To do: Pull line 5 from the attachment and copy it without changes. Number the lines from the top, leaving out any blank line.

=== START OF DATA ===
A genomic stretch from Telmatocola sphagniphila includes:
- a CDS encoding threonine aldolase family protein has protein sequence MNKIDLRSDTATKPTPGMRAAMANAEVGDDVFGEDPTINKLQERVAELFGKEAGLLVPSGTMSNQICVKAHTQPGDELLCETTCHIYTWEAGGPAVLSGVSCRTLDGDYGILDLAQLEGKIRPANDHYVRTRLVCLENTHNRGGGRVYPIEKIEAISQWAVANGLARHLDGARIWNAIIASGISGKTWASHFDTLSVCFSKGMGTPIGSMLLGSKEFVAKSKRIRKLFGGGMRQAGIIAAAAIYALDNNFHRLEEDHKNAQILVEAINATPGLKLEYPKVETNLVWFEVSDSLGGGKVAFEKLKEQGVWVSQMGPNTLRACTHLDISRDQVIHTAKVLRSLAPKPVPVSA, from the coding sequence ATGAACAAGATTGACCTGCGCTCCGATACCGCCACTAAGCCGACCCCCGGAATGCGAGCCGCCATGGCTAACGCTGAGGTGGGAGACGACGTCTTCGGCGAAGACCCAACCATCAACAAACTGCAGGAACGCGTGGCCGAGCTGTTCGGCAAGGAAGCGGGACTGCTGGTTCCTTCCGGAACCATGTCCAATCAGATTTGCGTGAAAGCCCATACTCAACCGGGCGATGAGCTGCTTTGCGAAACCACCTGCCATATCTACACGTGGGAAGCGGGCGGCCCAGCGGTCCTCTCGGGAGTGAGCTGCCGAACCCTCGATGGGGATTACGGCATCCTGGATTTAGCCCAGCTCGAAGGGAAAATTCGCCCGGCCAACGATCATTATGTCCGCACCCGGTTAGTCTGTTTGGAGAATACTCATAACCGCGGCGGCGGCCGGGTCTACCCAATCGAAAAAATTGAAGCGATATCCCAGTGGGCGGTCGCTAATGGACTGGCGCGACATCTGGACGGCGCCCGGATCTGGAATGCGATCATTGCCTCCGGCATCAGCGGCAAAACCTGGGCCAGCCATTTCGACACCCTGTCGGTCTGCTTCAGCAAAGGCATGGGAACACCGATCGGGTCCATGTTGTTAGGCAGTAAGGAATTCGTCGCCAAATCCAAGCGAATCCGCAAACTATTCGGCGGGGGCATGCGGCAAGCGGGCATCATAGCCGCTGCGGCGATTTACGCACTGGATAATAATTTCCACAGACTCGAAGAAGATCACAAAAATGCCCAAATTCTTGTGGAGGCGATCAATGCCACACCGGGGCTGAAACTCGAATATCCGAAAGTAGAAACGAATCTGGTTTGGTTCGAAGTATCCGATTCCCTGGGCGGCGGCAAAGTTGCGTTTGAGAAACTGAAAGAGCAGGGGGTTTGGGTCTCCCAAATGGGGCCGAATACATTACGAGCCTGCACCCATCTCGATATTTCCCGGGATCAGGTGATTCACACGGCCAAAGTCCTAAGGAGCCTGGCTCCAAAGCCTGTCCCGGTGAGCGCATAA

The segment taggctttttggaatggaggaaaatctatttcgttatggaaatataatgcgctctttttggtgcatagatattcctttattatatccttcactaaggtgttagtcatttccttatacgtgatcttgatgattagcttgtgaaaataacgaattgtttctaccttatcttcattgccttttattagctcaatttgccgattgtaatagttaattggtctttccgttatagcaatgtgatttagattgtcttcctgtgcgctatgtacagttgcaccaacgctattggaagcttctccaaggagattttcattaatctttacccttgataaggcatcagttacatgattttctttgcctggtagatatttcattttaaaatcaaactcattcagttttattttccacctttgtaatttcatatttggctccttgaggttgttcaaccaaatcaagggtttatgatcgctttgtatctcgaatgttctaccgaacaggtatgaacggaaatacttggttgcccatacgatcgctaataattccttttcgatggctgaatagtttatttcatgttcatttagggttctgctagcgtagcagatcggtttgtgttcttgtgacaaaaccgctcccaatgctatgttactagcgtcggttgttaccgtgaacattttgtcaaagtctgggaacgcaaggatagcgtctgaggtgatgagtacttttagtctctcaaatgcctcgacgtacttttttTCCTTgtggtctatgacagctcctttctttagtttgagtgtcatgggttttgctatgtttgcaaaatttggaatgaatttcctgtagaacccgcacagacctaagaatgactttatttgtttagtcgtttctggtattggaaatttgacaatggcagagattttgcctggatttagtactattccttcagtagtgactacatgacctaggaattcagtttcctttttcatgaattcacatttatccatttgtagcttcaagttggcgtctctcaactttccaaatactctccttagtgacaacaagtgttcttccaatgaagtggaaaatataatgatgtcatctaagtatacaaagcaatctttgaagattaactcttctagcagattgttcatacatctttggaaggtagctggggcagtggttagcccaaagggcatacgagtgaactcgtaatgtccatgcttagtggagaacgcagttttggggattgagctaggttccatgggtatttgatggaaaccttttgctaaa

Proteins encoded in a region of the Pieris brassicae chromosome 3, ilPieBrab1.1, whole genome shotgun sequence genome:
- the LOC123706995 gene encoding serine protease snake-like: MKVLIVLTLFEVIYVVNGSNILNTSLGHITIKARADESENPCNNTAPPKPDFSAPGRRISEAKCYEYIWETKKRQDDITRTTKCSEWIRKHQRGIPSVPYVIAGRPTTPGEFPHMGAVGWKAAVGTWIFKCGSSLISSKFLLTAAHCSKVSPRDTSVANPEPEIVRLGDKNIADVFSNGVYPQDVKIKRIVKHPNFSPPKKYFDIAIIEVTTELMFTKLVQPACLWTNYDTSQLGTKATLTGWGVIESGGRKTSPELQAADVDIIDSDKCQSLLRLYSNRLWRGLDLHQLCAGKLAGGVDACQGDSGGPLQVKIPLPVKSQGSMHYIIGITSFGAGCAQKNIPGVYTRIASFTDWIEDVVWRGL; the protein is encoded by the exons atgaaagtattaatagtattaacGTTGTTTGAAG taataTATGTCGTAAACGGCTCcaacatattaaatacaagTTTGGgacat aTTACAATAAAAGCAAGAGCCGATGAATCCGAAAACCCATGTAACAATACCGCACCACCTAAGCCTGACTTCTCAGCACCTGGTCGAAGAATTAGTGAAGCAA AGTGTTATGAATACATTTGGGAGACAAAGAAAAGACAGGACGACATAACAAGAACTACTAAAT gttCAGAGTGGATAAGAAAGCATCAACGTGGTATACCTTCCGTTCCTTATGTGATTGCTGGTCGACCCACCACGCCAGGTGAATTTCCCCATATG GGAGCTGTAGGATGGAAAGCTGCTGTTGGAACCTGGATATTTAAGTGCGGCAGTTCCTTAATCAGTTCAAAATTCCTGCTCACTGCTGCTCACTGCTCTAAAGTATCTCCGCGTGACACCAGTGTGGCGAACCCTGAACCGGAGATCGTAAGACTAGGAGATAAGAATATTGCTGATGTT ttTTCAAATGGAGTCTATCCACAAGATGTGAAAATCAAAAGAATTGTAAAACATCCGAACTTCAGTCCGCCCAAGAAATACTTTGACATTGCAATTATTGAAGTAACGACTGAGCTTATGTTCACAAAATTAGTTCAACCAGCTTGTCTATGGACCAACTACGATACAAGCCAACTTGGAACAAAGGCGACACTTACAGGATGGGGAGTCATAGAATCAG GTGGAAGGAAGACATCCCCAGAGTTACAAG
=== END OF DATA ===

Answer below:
- the LOC123706995 gene encoding serine protease snake-like: MKVLIVLTLFEVIYVVNGSNILNTSLGHITIKARADESENPCNNTAPPKPDFSAPGRRISEAKCYEYIWETKKRQDDITRTTKCSEWIRKHQRGIPSVPYVIAGRPTTPGEFPHMGAVGWKAAVGTWIFKCGSSLISSKFLLTAAHCSKVSPRDTSVANPEPEIVRLGDKNIADVFSNGVYPQDVKIKRIVKHPNFSPPKKYFDIAIIEVTTELMFTKLVQPACLWTNYDTSQLGTKATLTGWGVIESGGRKTSPELQAADVDIIDSDKCQSLLRLYSNRLWRGLDLHQLCAGKLAGGVDACQGDSGGPLQVKIPLPVKSQGSMHYIIGITSFGAGCAQKNIPGVYTRIASFTDWIEDVVWRGL; the protein is encoded by the exons atgaaagtattaatagtattaacGTTGTTTGAAG taataTATGTCGTAAACGGCTCcaacatattaaatacaagTTTGGgacat aTTACAATAAAAGCAAGAGCCGATGAATCCGAAAACCCATGTAACAATACCGCACCACCTAAGCCTGACTTCTCAGCACCTGGTCGAAGAATTAGTGAAGCAA AGTGTTATGAATACATTTGGGAGACAAAGAAAAGACAGGACGACATAACAAGAACTACTAAAT gttCAGAGTGGATAAGAAAGCATCAACGTGGTATACCTTCCGTTCCTTATGTGATTGCTGGTCGACCCACCACGCCAGGTGAATTTCCCCATATG GGAGCTGTAGGATGGAAAGCTGCTGTTGGAACCTGGATATTTAAGTGCGGCAGTTCCTTAATCAGTTCAAAATTCCTGCTCACTGCTGCTCACTGCTCTAAAGTATCTCCGCGTGACACCAGTGTGGCGAACCCTGAACCGGAGATCGTAAGACTAGGAGATAAGAATATTGCTGATGTT ttTTCAAATGGAGTCTATCCACAAGATGTGAAAATCAAAAGAATTGTAAAACATCCGAACTTCAGTCCGCCCAAGAAATACTTTGACATTGCAATTATTGAAGTAACGACTGAGCTTATGTTCACAAAATTAGTTCAACCAGCTTGTCTATGGACCAACTACGATACAAGCCAACTTGGAACAAAGGCGACACTTACAGGATGGGGAGTCATAGAATCAG GTGGAAGGAAGACATCCCCAGAGTTACAAG